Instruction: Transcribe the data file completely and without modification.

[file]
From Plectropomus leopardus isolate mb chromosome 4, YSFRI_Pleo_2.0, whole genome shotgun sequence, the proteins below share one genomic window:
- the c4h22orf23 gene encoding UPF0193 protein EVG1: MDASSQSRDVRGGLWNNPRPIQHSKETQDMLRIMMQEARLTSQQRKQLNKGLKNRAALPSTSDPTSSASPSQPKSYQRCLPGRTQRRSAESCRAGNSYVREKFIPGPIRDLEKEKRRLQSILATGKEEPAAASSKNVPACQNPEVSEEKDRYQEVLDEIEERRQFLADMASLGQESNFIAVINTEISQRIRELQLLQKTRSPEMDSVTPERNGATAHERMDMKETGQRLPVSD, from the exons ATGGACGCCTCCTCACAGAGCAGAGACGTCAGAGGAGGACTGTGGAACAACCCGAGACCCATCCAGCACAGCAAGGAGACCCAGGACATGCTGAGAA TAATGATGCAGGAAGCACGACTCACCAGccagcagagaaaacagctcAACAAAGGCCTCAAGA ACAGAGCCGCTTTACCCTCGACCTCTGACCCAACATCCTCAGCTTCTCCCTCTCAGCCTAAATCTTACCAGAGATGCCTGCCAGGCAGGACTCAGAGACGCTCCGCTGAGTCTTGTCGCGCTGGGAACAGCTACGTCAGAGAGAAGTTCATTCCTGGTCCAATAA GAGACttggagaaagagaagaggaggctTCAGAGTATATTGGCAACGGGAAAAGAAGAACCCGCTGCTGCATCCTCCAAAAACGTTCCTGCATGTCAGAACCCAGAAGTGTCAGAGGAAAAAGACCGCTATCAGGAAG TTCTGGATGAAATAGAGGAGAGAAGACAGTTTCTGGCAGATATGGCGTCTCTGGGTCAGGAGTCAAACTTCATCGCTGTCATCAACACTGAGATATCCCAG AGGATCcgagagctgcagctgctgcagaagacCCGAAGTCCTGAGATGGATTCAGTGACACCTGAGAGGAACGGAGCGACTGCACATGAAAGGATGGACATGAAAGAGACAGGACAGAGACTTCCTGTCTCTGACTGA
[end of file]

From Plectropomus leopardus isolate mb chromosome 4, YSFRI_Pleo_2.0, whole genome shotgun sequence, the proteins below share one genomic window:
- the c4h22orf23 gene encoding UPF0193 protein EVG1: MDASSQSRDVRGGLWNNPRPIQHSKETQDMLRIMMQEARLTSQQRKQLNKGLKNRAALPSTSDPTSSASPSQPKSYQRCLPGRTQRRSAESCRAGNSYVREKFIPGPIRDLEKEKRRLQSILATGKEEPAAASSKNVPACQNPEVSEEKDRYQEVLDEIEERRQFLADMASLGQESNFIAVINTEISQRIRELQLLQKTRSPEMDSVTPERNGATAHERMDMKETGQRLPVSD, from the exons ATGGACGCCTCCTCACAGAGCAGAGACGTCAGAGGAGGACTGTGGAACAACCCGAGACCCATCCAGCACAGCAAGGAGACCCAGGACATGCTGAGAA TAATGATGCAGGAAGCACGACTCACCAGccagcagagaaaacagctcAACAAAGGCCTCAAGA ACAGAGCCGCTTTACCCTCGACCTCTGACCCAACATCCTCAGCTTCTCCCTCTCAGCCTAAATCTTACCAGAGATGCCTGCCAGGCAGGACTCAGAGACGCTCCGCTGAGTCTTGTCGCGCTGGGAACAGCTACGTCAGAGAGAAGTTCATTCCTGGTCCAATAA GAGACttggagaaagagaagaggaggctTCAGAGTATATTGGCAACGGGAAAAGAAGAACCCGCTGCTGCATCCTCCAAAAACGTTCCTGCATGTCAGAACCCAGAAGTGTCAGAGGAAAAAGACCGCTATCAGGAAG TTCTGGATGAAATAGAGGAGAGAAGACAGTTTCTGGCAGATATGGCGTCTCTGGGTCAGGAGTCAAACTTCATCGCTGTCATCAACACTGAGATATCCCAG AGGATCcgagagctgcagctgctgcagaagacCCGAAGTCCTGAGATGGATTCAGTGACACCTGAGAGGAACGGAGCGACTGCACATGAAAGGATGGACATGAAAGAGACAGGACAGAGACTTCCTGTCTCTGACTGA